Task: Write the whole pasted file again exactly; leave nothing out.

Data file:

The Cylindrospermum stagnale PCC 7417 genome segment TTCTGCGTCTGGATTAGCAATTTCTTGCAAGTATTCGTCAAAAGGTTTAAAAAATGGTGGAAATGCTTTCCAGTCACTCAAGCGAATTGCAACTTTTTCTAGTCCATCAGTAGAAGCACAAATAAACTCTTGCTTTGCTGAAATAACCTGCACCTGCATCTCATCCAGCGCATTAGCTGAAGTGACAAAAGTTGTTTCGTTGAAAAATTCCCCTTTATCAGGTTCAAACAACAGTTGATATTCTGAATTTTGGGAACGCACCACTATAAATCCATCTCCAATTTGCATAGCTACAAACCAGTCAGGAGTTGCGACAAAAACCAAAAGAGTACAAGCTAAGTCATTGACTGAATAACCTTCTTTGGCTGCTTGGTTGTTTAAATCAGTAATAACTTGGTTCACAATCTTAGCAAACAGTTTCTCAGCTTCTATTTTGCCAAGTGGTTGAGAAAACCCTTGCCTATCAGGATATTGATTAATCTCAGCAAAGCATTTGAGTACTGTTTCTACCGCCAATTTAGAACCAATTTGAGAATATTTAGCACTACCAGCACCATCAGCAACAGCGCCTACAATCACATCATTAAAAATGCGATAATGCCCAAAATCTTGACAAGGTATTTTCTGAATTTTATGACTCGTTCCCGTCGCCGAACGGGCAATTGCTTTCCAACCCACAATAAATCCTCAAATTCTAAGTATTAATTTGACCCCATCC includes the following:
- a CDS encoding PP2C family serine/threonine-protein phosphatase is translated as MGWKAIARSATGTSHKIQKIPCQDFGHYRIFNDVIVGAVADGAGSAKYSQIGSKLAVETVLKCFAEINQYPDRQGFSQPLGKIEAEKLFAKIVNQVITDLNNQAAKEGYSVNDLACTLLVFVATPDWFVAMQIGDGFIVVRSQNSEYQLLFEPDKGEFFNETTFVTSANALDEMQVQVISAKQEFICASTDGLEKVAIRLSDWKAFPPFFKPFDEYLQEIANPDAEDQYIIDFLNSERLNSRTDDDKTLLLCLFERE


The Cylindrospermum stagnale PCC 7417 genome segment TTCTGCGTCTGGATTAGCAATTTCTTGCAAGTATTCGTCAAAAGGTTTAAAAAATGGTGGAAATGCTTTCCAGTCACTCAAGCGAATTGCAACTTTTTCTAGTCCATCAGTAGAAGCACAAATAAACTCTTGCTTTGCTGAAATAACCTGCACCTGCATCTCATCCAGCGCATTAGCTGAAGTGACAAAAGTTGTTTCGTTGAAAAATTCCCCTTTATCAGGTTCAAACAACAGTTGATATTCTGAATTTTGGGAACGCACCACTATAAATCCATCTCCAATTTGCATAGCTACAAACCAGTCAGGAGTTGCGACAAAAACCAAAAGAGTACAAGCTAAGTCATTGACTGAATAACCTTCTTTGGCTGCTTGGTTGTTTAAATCAGTAATAACTTGGTTCACAATCTTAGCAAACAGTTTCTCAGCTTCTATTTTGCCAAGTGGTTGAGAAAACCCTTGCCTATCAGGATATTGATTAATCTCAGCAAAGCATTTGAGTACTGTTTCTACCGCCAATTTAGAACCAATTTGAGAATATTTAGCACTACCAGCACCATCAGCAACAGCGCCTACAATCACATCATTAAAAATGCGATAATGCCCAAAATCTTGACAAGGTATTTTCTGAATTTTATGACTCGTTCCCGTCGCCGAACGGGCAATTGCTTTCCAACCCACAATAAATCCTCAAATTCTAAGTATTAATTTGACCCCATCC includes the following:
- a CDS encoding PP2C family serine/threonine-protein phosphatase is translated as MGWKAIARSATGTSHKIQKIPCQDFGHYRIFNDVIVGAVADGAGSAKYSQIGSKLAVETVLKCFAEINQYPDRQGFSQPLGKIEAEKLFAKIVNQVITDLNNQAAKEGYSVNDLACTLLVFVATPDWFVAMQIGDGFIVVRSQNSEYQLLFEPDKGEFFNETTFVTSANALDEMQVQVISAKQEFICASTDGLEKVAIRLSDWKAFPPFFKPFDEYLQEIANPDAEDQYIIDFLNSERLNSRTDDDKTLLLCLFERE